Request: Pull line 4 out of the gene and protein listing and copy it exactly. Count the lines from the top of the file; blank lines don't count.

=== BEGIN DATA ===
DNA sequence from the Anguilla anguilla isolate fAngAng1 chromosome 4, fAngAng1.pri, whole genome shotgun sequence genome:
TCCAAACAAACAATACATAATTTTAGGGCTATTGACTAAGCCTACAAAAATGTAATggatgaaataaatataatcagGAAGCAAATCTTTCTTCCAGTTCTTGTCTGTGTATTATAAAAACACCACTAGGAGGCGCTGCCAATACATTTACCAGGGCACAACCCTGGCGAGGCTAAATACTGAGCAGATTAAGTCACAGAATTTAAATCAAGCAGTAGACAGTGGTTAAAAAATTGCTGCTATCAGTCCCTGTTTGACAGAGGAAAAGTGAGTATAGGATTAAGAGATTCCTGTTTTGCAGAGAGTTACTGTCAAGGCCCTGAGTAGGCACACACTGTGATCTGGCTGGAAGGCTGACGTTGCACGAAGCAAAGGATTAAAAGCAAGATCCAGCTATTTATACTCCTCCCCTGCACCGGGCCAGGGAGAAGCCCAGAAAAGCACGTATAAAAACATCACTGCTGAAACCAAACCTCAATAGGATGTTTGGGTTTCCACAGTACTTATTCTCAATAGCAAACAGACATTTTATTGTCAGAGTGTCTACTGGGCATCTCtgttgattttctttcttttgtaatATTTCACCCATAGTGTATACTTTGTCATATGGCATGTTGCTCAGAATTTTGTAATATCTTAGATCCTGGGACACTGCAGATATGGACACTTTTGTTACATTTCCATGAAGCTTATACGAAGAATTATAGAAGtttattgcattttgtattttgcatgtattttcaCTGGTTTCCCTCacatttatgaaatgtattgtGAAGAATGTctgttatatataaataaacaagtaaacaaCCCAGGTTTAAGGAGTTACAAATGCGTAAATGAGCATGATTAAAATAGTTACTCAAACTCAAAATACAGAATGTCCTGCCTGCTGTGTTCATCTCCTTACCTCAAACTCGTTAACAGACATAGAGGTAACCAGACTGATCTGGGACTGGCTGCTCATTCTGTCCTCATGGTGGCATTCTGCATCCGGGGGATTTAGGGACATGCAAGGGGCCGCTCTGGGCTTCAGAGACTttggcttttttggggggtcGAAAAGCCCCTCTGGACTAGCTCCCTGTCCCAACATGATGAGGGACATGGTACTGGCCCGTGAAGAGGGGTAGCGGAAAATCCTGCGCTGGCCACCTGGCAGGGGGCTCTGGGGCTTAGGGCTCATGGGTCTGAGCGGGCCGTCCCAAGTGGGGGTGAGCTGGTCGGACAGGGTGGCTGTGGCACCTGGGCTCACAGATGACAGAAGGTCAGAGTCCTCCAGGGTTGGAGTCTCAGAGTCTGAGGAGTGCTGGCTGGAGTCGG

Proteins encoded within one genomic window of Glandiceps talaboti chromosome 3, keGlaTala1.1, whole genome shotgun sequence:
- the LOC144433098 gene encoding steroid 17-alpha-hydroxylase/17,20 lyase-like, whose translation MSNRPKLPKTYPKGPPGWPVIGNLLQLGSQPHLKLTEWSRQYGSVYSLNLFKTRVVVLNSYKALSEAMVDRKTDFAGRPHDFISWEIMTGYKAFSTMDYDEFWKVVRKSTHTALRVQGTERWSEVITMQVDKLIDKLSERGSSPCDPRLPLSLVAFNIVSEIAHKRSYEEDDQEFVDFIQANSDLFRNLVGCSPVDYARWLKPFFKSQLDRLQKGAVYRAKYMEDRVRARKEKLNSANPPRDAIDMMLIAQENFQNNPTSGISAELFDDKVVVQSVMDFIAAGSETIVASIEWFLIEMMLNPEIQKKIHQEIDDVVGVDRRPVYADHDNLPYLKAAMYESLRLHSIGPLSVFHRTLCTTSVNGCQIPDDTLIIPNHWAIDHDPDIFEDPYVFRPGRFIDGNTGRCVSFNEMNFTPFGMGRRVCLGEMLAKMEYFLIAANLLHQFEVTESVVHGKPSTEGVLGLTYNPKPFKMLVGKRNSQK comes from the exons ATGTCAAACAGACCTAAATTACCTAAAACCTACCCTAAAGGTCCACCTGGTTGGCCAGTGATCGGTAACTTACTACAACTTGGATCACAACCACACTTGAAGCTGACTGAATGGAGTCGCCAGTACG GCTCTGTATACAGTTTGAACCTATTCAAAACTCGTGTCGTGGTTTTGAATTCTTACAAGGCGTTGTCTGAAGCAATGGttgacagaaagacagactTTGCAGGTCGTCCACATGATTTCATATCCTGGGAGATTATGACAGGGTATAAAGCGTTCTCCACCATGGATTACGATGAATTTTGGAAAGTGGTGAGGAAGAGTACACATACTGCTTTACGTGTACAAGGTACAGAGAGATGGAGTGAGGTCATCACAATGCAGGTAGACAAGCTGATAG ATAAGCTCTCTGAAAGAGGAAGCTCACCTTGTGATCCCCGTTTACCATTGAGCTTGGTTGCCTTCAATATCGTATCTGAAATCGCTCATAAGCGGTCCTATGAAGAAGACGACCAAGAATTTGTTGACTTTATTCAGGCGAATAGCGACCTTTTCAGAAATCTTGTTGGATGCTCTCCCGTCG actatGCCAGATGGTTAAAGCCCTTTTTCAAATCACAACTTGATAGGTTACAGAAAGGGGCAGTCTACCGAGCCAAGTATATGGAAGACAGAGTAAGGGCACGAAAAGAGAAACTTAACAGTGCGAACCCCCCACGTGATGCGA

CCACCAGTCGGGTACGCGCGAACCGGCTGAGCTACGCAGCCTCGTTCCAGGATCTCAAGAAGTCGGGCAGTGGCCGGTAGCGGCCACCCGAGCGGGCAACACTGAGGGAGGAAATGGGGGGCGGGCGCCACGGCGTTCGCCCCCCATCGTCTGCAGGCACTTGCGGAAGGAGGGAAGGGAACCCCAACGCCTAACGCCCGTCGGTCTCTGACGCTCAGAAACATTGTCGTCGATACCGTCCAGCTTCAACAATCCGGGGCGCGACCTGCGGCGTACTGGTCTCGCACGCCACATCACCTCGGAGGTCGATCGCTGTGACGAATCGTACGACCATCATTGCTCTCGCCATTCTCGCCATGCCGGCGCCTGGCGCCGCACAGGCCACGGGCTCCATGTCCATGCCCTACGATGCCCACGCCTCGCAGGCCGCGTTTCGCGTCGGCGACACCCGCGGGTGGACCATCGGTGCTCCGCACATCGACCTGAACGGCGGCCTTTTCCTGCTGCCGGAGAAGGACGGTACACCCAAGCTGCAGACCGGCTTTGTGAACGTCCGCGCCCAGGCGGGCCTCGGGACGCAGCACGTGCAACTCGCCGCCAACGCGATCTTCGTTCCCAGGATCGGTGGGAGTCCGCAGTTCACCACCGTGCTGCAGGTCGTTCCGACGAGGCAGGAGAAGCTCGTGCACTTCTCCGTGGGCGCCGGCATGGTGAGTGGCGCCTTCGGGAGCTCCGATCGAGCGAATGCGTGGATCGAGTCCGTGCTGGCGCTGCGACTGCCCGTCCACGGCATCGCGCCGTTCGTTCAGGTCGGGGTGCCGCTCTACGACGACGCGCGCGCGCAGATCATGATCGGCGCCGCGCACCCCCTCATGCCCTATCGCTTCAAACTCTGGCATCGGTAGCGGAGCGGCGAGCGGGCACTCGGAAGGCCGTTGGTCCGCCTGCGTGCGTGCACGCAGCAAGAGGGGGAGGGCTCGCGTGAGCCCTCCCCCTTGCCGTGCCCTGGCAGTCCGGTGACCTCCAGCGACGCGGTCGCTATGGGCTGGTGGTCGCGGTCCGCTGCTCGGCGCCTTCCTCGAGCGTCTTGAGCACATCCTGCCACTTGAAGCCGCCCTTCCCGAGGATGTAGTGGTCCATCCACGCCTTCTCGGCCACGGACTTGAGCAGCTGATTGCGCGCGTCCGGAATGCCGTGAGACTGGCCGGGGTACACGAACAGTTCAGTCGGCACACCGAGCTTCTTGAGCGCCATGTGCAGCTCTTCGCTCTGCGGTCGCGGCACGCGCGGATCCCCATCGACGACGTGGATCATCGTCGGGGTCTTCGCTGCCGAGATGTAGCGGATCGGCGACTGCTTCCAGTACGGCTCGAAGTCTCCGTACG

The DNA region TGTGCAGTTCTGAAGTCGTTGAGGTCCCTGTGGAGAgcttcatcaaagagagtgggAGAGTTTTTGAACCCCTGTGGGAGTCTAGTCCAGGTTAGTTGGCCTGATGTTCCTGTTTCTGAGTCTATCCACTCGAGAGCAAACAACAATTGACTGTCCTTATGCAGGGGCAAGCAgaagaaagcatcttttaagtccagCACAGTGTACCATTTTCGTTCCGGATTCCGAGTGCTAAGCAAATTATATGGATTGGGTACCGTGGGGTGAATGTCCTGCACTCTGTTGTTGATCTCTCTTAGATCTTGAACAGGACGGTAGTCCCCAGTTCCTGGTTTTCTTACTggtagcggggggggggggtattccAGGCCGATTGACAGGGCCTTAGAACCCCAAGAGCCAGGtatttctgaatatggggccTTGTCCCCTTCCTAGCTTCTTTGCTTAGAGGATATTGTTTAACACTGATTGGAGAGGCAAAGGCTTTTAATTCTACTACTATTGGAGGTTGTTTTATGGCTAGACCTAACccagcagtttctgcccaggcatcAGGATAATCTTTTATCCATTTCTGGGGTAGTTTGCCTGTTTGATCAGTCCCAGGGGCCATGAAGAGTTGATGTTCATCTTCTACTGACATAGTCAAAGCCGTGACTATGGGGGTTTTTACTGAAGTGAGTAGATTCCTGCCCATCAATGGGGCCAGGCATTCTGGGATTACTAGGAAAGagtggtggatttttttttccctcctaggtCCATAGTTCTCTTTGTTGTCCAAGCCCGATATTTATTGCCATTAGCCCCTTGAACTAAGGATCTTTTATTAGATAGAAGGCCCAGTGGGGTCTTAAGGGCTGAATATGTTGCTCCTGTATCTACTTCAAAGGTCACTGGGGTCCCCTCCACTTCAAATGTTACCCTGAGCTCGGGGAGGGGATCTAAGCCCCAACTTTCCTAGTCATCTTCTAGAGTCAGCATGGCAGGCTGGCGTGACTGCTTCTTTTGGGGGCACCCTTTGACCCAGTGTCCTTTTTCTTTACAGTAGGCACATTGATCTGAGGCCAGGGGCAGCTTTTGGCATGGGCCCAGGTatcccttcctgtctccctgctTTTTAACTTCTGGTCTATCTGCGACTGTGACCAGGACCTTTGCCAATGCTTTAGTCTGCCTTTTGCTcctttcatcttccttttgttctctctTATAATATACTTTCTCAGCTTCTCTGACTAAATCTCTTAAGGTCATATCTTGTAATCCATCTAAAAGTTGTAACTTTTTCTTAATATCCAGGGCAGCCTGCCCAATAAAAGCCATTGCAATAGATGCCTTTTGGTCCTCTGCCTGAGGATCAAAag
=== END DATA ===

- the LOC144433098 gene encoding steroid 17-alpha-hydroxylase/17,20 lyase-like, whose translation MSNRPKLPKTYPKGPPGWPVIGNLLQLGSQPHLKLTEWSRQYGSVYSLNLFKTRVVVLNSYKALSEAMVDRKTDFAGRPHDFISWEIMTGYKAFSTMDYDEFWKVVRKSTHTALRVQGTERWSEVITMQVDKLIDKLSERGSSPCDPRLPLSLVAFNIVSEIAHKRSYEEDDQEFVDFIQANSDLFRNLVGCSPVDYARWLKPFFKSQLDRLQKGAVYRAKYMEDRVRARKEKLNSANPPRDAIDMMLIAQENFQNNPTSGISAELFDDKVVVQSVMDFIAAGSETIVASIEWFLIEMMLNPEIQKKIHQEIDDVVGVDRRPVYADHDNLPYLKAAMYESLRLHSIGPLSVFHRTLCTTSVNGCQIPDDTLIIPNHWAIDHDPDIFEDPYVFRPGRFIDGNTGRCVSFNEMNFTPFGMGRRVCLGEMLAKMEYFLIAANLLHQFEVTESVVHGKPSTEGVLGLTYNPKPFKMLVGKRNSQK comes from the exons ATGTCAAACAGACCTAAATTACCTAAAACCTACCCTAAAGGTCCACCTGGTTGGCCAGTGATCGGTAACTTACTACAACTTGGATCACAACCACACTTGAAGCTGACTGAATGGAGTCGCCAGTACG GCTCTGTATACAGTTTGAACCTATTCAAAACTCGTGTCGTGGTTTTGAATTCTTACAAGGCGTTGTCTGAAGCAATGGttgacagaaagacagactTTGCAGGTCGTCCACATGATTTCATATCCTGGGAGATTATGACAGGGTATAAAGCGTTCTCCACCATGGATTACGATGAATTTTGGAAAGTGGTGAGGAAGAGTACACATACTGCTTTACGTGTACAAGGTACAGAGAGATGGAGTGAGGTCATCACAATGCAGGTAGACAAGCTGATAG ATAAGCTCTCTGAAAGAGGAAGCTCACCTTGTGATCCCCGTTTACCATTGAGCTTGGTTGCCTTCAATATCGTATCTGAAATCGCTCATAAGCGGTCCTATGAAGAAGACGACCAAGAATTTGTTGACTTTATTCAGGCGAATAGCGACCTTTTCAGAAATCTTGTTGGATGCTCTCCCGTCG actatGCCAGATGGTTAAAGCCCTTTTTCAAATCACAACTTGATAGGTTACAGAAAGGGGCAGTCTACCGAGCCAAGTATATGGAAGACAGAGTAAGGGCACGAAAAGAGAAACTTAACAGTGCGAACCCCCCACGTGATGCGA